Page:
China and Singapore are Distant Relatives at Best
Singapore’s mixed reactions towards China are historically consistent, even if they disappoint some there.
- Singapore always simultaneously and strategically balances relations with China and the US.
- Singapore’s mixed feelings on China are historically consistent, even if they disappoint some there.
- With an ascendant China and with the passing of Lee Kuan Yew, can Singapore keep its neutrality?
- With diminishing kinship, Singapore will never get too close to China. But it won’t drift away either.
This year marks the 25th Anniversary of Diplomatic Relations between China and Singapore. The latter was actually the last country in Southeast Asia to officially formalize diplomatic relations with the People’s Republic of China.
Singapore has been an independent city-state since 1965. The majority population of Chinese descent from southern China makes its relations with China inevitably “unique” – like a family member, but a distant one, both geographically and geopolitically.
Nowadays, China considers Singapore as “an important partner and a special friend,” while Singapore describes the bilateral ties as “broad, deep and multi-faceted.” However, the reality is more complex.
On December 7, 2015, Singapore signed an enhanced defense cooperation agreement with the United States.
For the first time, Singapore agreed to host the deployment of U.S. Poseidon spy planes amid the ongoing South China Sea disputes, incurring criticism from China.
The month before, China was very appreciative of Singapore for hosting the historic meeting between Chinese President Xi Jinping and his Taiwanese counterpart Ma Ying-jeou. It was another milestone in cross-Strait relations after the Wang–Koo summit in 1993, which was held in Singapore, too.
Singapore’s mixed reactions towards China may confuse and disappoint some Chinese people, but they are historically consistent.
Indeed, back in November 1990, Singapore signed the Memorandum of Understanding for the United States’ Use of Facilities in Singapore, just one month after establishing diplomatic relations with mainland China. Singapore seems always simultaneously and strategically to balance its relations with China and the United States.
Indeed, Singapore’s foreign policies have been following its founding father Lee Kuan Yew’s philosophy of “the balance of power.” This can be simply summarized as economically pro-China but militarily pro-United States. It remains politically independent and culturally diverse.
On one hand, China is currently Singapore’s top trading partner, while Singapore is China’s largest foreign investor.
On the other hand, Singapore has been a strong supporter of the U.S. military presence in the Asia-Pacific region, allowing the United States access to its military facilities.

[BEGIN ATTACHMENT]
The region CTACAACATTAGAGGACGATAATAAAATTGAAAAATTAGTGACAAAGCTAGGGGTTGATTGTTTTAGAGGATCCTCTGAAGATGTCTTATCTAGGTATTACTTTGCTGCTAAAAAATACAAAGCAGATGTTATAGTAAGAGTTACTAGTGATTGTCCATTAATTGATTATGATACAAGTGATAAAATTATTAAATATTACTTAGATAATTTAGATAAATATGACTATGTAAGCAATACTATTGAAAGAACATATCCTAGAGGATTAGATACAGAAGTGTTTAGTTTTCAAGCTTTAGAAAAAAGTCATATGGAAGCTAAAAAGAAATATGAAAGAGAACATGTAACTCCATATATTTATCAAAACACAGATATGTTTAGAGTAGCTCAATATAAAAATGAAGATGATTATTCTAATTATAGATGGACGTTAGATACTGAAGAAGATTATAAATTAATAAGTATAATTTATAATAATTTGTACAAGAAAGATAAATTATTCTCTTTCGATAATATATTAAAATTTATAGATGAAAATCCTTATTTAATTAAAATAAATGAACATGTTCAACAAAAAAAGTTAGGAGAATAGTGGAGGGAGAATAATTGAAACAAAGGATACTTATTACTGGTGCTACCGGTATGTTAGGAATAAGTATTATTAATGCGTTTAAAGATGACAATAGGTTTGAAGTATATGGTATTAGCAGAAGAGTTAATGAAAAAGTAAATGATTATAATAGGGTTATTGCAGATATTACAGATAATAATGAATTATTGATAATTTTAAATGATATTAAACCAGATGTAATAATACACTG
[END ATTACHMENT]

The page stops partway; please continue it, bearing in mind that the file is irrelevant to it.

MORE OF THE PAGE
As the “Little Red Dot,” Singapore cannot intend to offend China, but it is sometimes unavoidable, especially when the two countries’ national interests conflict.
From Singapore’s perspective, it faces a “Chinese dilemma.” Singapore welcomes China’s rise, which brings huge business opportunities. But it also believes the U.S. presence in Asia-Pacific as a balance of rising China is essential for regional stability.
From China’s perspective, it faces a “Singapore trick.” China has been willing to give business priorities to Singapore as an overseas relative, but it is disappointed with Singapore’s military alliance with the United States, which may contain “the great rejuvenation of the Chinese nation.”
Such different perspectives were managed relatively well in the past, when China’s power was relatively weak and conservative, and when Lee Kuan Yew wisely maintained good personal friendships with most of China’s then-leaders.
However, China now has been for some time the largest or second largest economy and its foreign policies are becoming more aggressive, while Lee Kuan Yew has passed away.
Therefore, it is questionable whether Singapore without Lee Kuan Yew can continue to enjoy its enviable role as an honest broker by declining to choose sides. This is especially unlikely, given the escalating Sino-U.S. strategic competition in Southeast Asia.
A new view
Singapore will have to find the solution by itself anyway. But how should China respond?
China would be better off if it viewed Singapore more rationally and objectively rather than as some prodigal son refusing to come home. This principle extends far beyond the simple point that Singapore is an independent country.
First, although Singaporean society is dominated by Chinese descent, one quarter of the population is non-Chinese. Singapore is thus not simply some kind of overseas Chinese territory.
Second, the Chinese in Singapore see themselves as hua ren (ethnically and culturally part of the global Chinese community), but not zhongguo ren (mainland Chinese).
Last, Singaporean Chinese, especially the young generation, are feeling increasingly more detached from mainland China. Some even express xenophobic sentiments toward non-Singaporeans.
Moreover, the Chinese in Hong Kong and Taiwan actually have closer kinship with mainland Chinese than Singaporean Chinese, but many of them tend to have a reluctant sense of personal identification with the mainland Chinese. Why should mainland China expect more from the Singaporean Chinese?
Therefore, if China still wishfully thinks of Singapore as a relative, it is at best a distant relative, which has its own interests and agenda. With the diminishing kinship, Singapore will never be willing to get too close to China. But it likely will never drift too far away either.